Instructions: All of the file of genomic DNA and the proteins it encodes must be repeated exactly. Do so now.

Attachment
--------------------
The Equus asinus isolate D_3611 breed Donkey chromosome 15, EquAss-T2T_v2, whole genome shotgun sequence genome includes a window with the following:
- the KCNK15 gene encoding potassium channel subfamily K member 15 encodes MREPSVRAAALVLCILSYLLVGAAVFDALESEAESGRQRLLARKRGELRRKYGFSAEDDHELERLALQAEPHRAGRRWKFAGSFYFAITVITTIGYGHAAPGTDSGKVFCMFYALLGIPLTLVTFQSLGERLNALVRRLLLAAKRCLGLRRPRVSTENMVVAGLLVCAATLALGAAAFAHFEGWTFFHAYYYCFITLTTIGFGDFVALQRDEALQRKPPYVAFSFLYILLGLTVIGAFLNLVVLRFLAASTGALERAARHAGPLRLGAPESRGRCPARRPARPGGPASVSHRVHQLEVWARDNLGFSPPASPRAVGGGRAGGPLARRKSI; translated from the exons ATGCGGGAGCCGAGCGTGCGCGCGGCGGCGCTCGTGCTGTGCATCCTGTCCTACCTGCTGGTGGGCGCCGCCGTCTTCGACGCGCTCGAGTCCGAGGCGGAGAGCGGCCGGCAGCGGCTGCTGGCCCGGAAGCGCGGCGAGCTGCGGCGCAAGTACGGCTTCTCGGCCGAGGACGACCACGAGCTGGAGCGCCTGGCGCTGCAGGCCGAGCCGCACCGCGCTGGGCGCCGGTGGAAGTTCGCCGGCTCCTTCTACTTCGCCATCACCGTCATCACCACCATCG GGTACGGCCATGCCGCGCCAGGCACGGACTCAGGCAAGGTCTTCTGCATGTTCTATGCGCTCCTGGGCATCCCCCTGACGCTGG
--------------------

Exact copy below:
The Equus asinus isolate D_3611 breed Donkey chromosome 15, EquAss-T2T_v2, whole genome shotgun sequence genome includes a window with the following:
- the KCNK15 gene encoding potassium channel subfamily K member 15 encodes MREPSVRAAALVLCILSYLLVGAAVFDALESEAESGRQRLLARKRGELRRKYGFSAEDDHELERLALQAEPHRAGRRWKFAGSFYFAITVITTIGYGHAAPGTDSGKVFCMFYALLGIPLTLVTFQSLGERLNALVRRLLLAAKRCLGLRRPRVSTENMVVAGLLVCAATLALGAAAFAHFEGWTFFHAYYYCFITLTTIGFGDFVALQRDEALQRKPPYVAFSFLYILLGLTVIGAFLNLVVLRFLAASTGALERAARHAGPLRLGAPESRGRCPARRPARPGGPASVSHRVHQLEVWARDNLGFSPPASPRAVGGGRAGGPLARRKSI; translated from the exons ATGCGGGAGCCGAGCGTGCGCGCGGCGGCGCTCGTGCTGTGCATCCTGTCCTACCTGCTGGTGGGCGCCGCCGTCTTCGACGCGCTCGAGTCCGAGGCGGAGAGCGGCCGGCAGCGGCTGCTGGCCCGGAAGCGCGGCGAGCTGCGGCGCAAGTACGGCTTCTCGGCCGAGGACGACCACGAGCTGGAGCGCCTGGCGCTGCAGGCCGAGCCGCACCGCGCTGGGCGCCGGTGGAAGTTCGCCGGCTCCTTCTACTTCGCCATCACCGTCATCACCACCATCG GGTACGGCCATGCCGCGCCAGGCACGGACTCAGGCAAGGTCTTCTGCATGTTCTATGCGCTCCTGGGCATCCCCCTGACGCTGG